The Game of Life
I can’t imagine a better beginning to this discussion of the poignant dilemma intrinsic to modern human society than this eloquent quotation from Martin Luther King’s Nobel Peace Prize Lecture in 1964.
This evening I would like to use this lofty and historic platform to discuss what appears to me to be the most pressing problem confronting mankind today. Modern man has brought this whole world to an awe-inspiring threshold of the future. He has reached new and astonishing peaks of scientific success. He has produced machines that think and instruments that peer into the unfathomable ranges of interstellar space. He has built gigantic bridges to span the seas and gargantuan buildings to kiss the skies. His airplanes and spaceships have dwarfed distance, placed time in chains, and carved highways through the stratosphere. This is a dazzling picture of modern man’s scientific and technological progress.
Yet, in spite of spectacular strides in science and technology, and still unlimited ones to come, something basic is missing. There is a sort of poverty of the spirit which stands in glaring contrast to our scientific and technological abundance. The richer we have become materially, the poorer we have become morally and spiritually. We have learned to fly the air like birds and swim the sea like fish, but we have not learned the simple art of living together as brothers.
That the world is morally and spiritually poor is not new. The world was morally and spiritually depraved at the time of Jesus, which is why his message remains as significant in today’s world, as it was in his. The remarkable thing is that our “spectacular strides in science and technology” have not really changed anything regarding our spiritual wellbeing. If anything, “progress” is making things worse. At least people in Jesus’ day weren’t facing the specter of a denatured environment. Why, despite all our technological achievements have our lives not improved spiritually?
To gain a perspective from which to consider this dilemma, let’s think of life as a game being played by every creature that inhabits this planet. To win, in this “game of life,” each individual must behave in ways that optimize its species’ chances for success. Failure is behavior that does not serve the species. If failure is widespread, the species will eventually lose out in life’s game. But, with nearly nine million species on earth, there are many winners.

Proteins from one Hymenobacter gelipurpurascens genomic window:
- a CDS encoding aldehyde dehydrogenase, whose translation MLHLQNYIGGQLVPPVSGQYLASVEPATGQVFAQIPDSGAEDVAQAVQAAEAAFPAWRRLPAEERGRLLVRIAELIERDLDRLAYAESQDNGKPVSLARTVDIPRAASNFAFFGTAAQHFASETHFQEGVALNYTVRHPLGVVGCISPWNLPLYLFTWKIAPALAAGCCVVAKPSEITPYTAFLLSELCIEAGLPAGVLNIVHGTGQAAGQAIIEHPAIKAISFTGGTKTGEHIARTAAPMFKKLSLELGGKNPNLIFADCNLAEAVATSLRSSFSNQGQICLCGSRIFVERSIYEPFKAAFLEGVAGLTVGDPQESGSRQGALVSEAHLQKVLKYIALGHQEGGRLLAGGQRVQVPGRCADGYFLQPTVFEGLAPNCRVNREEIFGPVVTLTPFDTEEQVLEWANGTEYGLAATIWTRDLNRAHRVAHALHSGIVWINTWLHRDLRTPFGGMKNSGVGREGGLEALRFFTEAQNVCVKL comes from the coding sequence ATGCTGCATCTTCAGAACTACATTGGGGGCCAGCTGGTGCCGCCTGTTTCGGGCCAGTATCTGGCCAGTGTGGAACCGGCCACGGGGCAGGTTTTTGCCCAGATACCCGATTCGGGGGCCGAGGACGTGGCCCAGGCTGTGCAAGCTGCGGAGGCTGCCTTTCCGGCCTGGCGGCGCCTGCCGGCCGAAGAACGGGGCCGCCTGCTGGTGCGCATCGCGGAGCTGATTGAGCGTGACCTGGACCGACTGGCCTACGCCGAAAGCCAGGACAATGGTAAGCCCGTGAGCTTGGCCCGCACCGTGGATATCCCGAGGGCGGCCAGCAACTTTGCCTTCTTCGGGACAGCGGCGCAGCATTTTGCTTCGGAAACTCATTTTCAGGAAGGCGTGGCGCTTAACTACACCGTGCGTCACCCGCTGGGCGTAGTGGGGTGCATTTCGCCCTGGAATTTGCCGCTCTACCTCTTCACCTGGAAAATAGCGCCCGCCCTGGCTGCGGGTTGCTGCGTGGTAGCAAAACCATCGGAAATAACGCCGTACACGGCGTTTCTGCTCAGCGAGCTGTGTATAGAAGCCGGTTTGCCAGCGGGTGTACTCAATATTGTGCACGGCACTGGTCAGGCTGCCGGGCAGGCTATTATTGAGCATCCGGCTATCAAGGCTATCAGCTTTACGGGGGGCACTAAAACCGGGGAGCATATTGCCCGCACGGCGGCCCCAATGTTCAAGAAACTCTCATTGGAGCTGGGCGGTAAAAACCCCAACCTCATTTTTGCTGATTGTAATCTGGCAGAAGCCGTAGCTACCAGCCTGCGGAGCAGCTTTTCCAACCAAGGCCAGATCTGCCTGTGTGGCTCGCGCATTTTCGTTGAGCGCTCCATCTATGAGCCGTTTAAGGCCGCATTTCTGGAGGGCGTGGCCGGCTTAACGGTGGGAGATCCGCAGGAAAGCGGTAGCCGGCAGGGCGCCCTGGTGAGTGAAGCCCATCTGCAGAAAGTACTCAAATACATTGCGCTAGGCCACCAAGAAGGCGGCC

Seeking Order in Illusions
Think of the complex of rules required to govern such a game, rules that stipulate the moment-to-moment activities of trillions of individuals, comprising millions of species, in such a way that the vast majority are winners. None of these trillions know they are part of a game, yet remarkably—as a product of evolution, and despite the complexity—every creature knows everything it needs to know, to win. It knows by its feelings. That is, to win in the game of life all any being has to know is how it feels. Emotions are the source, the impetus and inspiration of all behaviors required for each individual to contribute to its species’ success. Whenever a being figures out what it needs to do to satisfy its most dominant feeling—yes, animals can think—and succeeds at doing so, life rewards it with spiritual fulfillment. The satisfaction of finding resolution to feelings of the moment informs all living beings that they are winning life’s game. Life’s sublime gift is that winning is not a one-time event, but occurs again and again, every time an individual finds resolution to its everchanging feelings.
What are they, and where do they come from—these emotions that are so essential to the existence of life? They are manifestations of life that express its survival wisdom. They began evolving with the first stirrings of life on earth. Each species possesses a unique set of emotions, just as it has a unique set of physical features. Physical features give individuals the ability to react to their circumstances. Emotions tell them how to react. Just as evolution selects successful physical characteristics over less-successful ones, emotions that inspire actions that contribute to the species’ success, are the ones most likely to be passed to future generations. The genes of a mother who takes pleasure in nurturing her young, for example, are far more likely to survive, along with her offspring, than the genes of a mother who finds no satisfaction in caring for her young. This example illustrates how crucial emotions are to a species’ success, so vital that emotional characteristics define a species every bit as much as physical ones do. We use physical characteristics to describe a species, not because emotions are less important, rather because they can’t be seen.
Emotions govern all life on earth, by inspiring creatures to seek pleasure and avoid pain. To avoid the pain of hunger, individuals seek the pleasure of eating. To avoid the pain of chill, they seek the pleasure of warmth. And the members of social species avoid the pain of loneliness by seeking the pleasure of familiar associations. In these ways, feelings not only inspire activities that are essential to each being’s survival, they also instill values in every individual that go far beyond the bare necessity of survival. For example, in social species, love exemplifies a value that is essential to forming and maintaining the relationships needed for the species to flourish. But love is not required for the survival of any individual. We can all manage without love. Indeed, modern humans survive largely without it, but it’s not a very spiritually fulfilling way to live.
Excerpt from Take Us Home, Girls!
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